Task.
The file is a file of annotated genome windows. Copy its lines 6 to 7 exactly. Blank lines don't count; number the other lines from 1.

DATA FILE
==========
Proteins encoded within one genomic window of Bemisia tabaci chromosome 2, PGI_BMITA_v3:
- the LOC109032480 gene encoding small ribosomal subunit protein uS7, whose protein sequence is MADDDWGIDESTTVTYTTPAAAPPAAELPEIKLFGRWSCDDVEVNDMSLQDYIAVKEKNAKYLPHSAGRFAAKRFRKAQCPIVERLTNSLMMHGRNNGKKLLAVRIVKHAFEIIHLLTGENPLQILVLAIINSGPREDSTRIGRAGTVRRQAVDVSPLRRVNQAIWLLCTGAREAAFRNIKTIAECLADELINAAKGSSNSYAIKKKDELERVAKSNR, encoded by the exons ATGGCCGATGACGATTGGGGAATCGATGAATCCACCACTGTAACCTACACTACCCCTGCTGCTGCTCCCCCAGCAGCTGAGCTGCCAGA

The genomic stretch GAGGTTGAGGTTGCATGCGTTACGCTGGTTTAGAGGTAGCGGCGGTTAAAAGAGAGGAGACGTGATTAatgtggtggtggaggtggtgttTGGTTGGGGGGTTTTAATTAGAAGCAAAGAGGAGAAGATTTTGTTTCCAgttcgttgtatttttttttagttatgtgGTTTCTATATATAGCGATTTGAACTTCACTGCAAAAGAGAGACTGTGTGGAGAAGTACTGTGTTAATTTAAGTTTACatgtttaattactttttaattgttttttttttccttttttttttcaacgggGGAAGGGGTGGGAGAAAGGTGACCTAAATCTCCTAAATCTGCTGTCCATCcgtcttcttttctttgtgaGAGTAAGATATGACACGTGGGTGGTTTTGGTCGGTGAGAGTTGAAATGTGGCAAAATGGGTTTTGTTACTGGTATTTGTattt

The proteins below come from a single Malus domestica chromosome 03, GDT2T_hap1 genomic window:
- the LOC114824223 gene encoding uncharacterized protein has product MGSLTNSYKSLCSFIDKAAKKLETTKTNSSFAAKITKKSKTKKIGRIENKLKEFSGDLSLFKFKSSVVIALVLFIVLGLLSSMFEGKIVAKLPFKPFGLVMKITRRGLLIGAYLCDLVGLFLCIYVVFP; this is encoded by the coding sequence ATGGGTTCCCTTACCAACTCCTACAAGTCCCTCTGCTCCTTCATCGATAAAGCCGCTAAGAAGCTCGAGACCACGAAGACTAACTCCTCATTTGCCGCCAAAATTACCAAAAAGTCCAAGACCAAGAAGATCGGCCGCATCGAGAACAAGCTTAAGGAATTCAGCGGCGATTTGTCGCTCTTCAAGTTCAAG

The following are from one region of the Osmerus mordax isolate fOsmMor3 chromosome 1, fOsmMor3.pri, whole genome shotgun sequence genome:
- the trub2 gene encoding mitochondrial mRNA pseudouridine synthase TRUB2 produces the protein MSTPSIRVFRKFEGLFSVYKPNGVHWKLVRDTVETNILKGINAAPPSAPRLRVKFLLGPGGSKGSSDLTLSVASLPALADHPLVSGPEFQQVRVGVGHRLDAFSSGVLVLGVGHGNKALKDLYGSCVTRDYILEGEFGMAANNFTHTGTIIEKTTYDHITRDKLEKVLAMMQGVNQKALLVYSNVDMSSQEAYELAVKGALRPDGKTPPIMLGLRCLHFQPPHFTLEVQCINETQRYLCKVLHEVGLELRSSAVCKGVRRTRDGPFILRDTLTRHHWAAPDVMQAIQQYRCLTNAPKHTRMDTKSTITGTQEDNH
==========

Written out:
The following are from one region of the Osmerus mordax isolate fOsmMor3 chromosome 1, fOsmMor3.pri, whole genome shotgun sequence genome:
- the trub2 gene encoding mitochondrial mRNA pseudouridine synthase TRUB2 produces the protein MSTPSIRVFRKFEGLFSVYKPNGVHWKLVRDTVETNILKGINAAPPSAPRLRVKFLLGPGGSKGSSDLTLSVASLPALADHPLVSGPEFQQVRVGVGHRLDAFSSGVLVLGVGHGNKALKDLYGSCVTRDYILEGEFGMAANNFTHTGTIIEKTTYDHITRDKLEKVLAMMQGVNQKALLVYSNVDMSSQEAYELAVKGALRPDGKTPPIMLGLRCLHFQPPHFTLEVQCINETQRYLCKVLHEVGLELRSSAVCKGVRRTRDGPFILRDTLTRHHWAAPDVMQAIQQYRCLTNAPKHTRMDTKSTITGTQEDNH